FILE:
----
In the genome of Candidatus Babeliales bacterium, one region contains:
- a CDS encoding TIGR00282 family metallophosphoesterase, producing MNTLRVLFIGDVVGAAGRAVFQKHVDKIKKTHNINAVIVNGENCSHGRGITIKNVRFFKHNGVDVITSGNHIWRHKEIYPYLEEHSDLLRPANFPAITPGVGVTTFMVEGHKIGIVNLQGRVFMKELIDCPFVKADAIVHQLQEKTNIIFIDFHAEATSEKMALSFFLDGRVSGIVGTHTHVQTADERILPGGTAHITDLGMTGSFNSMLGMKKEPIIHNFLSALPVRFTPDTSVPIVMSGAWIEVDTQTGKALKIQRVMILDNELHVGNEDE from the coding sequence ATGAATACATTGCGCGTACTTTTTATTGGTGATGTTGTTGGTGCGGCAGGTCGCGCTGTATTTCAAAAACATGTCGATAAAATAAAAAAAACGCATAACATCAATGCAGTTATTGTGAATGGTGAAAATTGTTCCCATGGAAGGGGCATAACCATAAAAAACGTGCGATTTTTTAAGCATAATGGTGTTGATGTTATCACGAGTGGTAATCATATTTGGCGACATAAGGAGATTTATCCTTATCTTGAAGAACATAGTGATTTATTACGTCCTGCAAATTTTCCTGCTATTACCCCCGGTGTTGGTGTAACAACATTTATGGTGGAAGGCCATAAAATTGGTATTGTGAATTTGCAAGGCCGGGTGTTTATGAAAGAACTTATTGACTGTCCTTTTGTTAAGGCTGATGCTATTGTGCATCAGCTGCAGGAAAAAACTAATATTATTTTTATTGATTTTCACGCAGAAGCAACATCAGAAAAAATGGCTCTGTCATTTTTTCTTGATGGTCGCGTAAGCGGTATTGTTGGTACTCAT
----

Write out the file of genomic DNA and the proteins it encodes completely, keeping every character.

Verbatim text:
In the genome of Candidatus Babeliales bacterium, one region contains:
- a CDS encoding TIGR00282 family metallophosphoesterase, producing MNTLRVLFIGDVVGAAGRAVFQKHVDKIKKTHNINAVIVNGENCSHGRGITIKNVRFFKHNGVDVITSGNHIWRHKEIYPYLEEHSDLLRPANFPAITPGVGVTTFMVEGHKIGIVNLQGRVFMKELIDCPFVKADAIVHQLQEKTNIIFIDFHAEATSEKMALSFFLDGRVSGIVGTHTHVQTADERILPGGTAHITDLGMTGSFNSMLGMKKEPIIHNFLSALPVRFTPDTSVPIVMSGAWIEVDTQTGKALKIQRVMILDNELHVGNEDE from the coding sequence ATGAATACATTGCGCGTACTTTTTATTGGTGATGTTGTTGGTGCGGCAGGTCGCGCTGTATTTCAAAAACATGTCGATAAAATAAAAAAAACGCATAACATCAATGCAGTTATTGTGAATGGTGAAAATTGTTCCCATGGAAGGGGCATAACCATAAAAAACGTGCGATTTTTTAAGCATAATGGTGTTGATGTTATCACGAGTGGTAATCATATTTGGCGACATAAGGAGATTTATCCTTATCTTGAAGAACATAGTGATTTATTACGTCCTGCAAATTTTCCTGCTATTACCCCCGGTGTTGGTGTAACAACATTTATGGTGGAAGGCCATAAAATTGGTATTGTGAATTTGCAAGGCCGGGTGTTTATGAAAGAACTTATTGACTGTCCTTTTGTTAAGGCTGATGCTATTGTGCATCAGCTGCAGGAAAAAACTAATATTATTTTTATTGATTTTCACGCAGAAGCAACATCAGAAAAAATGGCTCTGTCATTTTTTCTTGATGGTCGCGTAAGCGGTATTGTTGGTACTCAT